IQ and Delinquency: A Direct Test of the Differential Detection Hypothesis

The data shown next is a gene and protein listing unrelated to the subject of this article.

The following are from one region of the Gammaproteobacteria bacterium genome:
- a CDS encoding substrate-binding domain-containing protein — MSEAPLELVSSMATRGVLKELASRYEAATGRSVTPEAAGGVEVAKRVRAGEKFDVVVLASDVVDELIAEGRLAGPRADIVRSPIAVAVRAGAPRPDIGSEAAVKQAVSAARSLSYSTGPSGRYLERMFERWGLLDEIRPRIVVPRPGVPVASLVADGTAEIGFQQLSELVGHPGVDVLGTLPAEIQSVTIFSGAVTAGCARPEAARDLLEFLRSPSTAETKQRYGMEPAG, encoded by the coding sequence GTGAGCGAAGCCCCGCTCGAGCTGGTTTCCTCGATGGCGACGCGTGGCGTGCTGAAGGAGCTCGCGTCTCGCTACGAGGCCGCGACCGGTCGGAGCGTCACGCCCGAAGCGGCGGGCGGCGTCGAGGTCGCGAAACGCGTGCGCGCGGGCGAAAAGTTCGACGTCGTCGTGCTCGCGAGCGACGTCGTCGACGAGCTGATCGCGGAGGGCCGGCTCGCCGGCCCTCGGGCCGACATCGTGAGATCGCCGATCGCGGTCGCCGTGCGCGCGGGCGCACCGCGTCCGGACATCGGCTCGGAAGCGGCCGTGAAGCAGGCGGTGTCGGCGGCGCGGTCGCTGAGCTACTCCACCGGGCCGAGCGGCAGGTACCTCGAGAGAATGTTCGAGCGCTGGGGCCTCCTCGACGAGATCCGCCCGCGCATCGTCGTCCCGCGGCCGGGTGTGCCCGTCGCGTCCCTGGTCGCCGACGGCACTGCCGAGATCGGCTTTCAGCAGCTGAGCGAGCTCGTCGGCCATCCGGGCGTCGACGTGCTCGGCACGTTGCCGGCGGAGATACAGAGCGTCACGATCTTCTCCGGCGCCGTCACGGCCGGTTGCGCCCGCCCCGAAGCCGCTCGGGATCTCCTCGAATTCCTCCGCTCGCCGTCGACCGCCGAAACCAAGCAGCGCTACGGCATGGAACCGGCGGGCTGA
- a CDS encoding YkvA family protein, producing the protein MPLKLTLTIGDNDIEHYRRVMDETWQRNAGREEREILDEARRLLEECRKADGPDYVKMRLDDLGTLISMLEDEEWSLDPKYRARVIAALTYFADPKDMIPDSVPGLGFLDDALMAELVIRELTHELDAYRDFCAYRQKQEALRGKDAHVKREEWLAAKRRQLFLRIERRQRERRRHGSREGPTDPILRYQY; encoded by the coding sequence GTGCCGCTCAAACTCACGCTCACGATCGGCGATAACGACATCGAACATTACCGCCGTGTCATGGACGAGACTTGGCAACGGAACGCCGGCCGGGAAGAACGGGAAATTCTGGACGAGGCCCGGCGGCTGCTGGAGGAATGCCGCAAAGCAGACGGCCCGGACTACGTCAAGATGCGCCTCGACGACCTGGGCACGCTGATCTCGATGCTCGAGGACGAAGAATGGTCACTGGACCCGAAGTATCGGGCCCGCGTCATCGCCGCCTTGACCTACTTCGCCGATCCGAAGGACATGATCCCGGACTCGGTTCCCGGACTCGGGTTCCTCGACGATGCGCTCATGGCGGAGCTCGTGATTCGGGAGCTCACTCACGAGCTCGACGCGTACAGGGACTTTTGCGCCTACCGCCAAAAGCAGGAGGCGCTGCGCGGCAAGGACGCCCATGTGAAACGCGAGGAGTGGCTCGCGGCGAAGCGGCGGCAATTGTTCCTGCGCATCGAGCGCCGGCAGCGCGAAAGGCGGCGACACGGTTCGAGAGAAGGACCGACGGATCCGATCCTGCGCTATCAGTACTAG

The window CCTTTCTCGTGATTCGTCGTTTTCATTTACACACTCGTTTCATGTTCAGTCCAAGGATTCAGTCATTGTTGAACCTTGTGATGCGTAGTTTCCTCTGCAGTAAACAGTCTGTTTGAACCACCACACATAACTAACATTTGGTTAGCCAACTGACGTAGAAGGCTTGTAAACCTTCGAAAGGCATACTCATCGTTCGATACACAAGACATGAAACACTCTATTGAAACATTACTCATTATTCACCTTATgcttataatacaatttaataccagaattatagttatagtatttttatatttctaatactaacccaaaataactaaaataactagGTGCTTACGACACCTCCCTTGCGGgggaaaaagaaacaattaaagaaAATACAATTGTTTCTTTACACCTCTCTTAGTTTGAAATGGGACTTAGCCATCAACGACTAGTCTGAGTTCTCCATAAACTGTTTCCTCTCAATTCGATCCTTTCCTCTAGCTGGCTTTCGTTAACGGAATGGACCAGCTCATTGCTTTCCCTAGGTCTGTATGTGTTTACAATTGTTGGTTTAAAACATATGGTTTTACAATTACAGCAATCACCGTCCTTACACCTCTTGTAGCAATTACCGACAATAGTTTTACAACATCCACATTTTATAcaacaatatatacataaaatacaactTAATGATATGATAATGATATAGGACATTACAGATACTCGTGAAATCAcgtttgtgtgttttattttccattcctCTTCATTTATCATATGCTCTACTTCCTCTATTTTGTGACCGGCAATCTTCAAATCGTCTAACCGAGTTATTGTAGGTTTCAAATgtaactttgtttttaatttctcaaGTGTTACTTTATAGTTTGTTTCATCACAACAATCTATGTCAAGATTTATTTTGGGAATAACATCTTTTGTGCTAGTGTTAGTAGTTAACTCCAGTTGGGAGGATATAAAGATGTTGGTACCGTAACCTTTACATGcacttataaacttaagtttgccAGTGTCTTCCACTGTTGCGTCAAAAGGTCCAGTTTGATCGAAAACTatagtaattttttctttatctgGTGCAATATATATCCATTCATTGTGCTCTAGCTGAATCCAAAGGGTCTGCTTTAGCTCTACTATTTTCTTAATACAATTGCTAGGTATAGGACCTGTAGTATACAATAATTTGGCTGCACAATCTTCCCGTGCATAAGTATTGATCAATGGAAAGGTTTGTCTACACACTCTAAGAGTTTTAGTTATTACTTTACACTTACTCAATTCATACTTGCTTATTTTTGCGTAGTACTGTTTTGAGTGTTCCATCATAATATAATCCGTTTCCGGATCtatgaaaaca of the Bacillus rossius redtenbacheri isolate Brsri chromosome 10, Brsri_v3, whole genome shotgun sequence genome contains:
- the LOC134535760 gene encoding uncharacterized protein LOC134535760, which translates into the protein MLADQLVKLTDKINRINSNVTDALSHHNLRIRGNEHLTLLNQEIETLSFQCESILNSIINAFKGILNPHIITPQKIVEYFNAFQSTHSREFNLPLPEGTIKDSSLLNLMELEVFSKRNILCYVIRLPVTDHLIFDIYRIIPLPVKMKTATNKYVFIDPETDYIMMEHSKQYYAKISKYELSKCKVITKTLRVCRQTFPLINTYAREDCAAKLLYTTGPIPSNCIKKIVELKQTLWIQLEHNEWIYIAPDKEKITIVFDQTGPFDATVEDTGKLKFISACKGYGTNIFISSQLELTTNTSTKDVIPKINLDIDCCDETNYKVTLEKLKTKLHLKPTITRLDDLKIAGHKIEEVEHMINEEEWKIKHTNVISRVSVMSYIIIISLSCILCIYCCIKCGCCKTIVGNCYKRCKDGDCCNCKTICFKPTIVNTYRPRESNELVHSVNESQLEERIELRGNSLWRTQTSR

A number of studies have reported that juvenile delinquency is negatively related to IQ scores. The IQ/delinquency relation has been questioned on the basis of the differential detection confound, which attributes the apparent relation to biased likelihood of detection, and thus inclusion in research, of low-IQ delinquents. A direct test of the differential detection hypothesis was conducted by comparing the mean IQ scores of two groups of delinquent subjects from the same birth cohort. Group 1 had been detected in delinquent acts by police. Group 2 was not known to police, but was equivalent to group 1 on amount and seriousness of self-reported delinquency. The two groups did not differ significantly on IQ, but both groups scored significantly below nondelinquent cohort members. Results were inconsistent with the prediction of group differences posed by the differential detection hypothesis.
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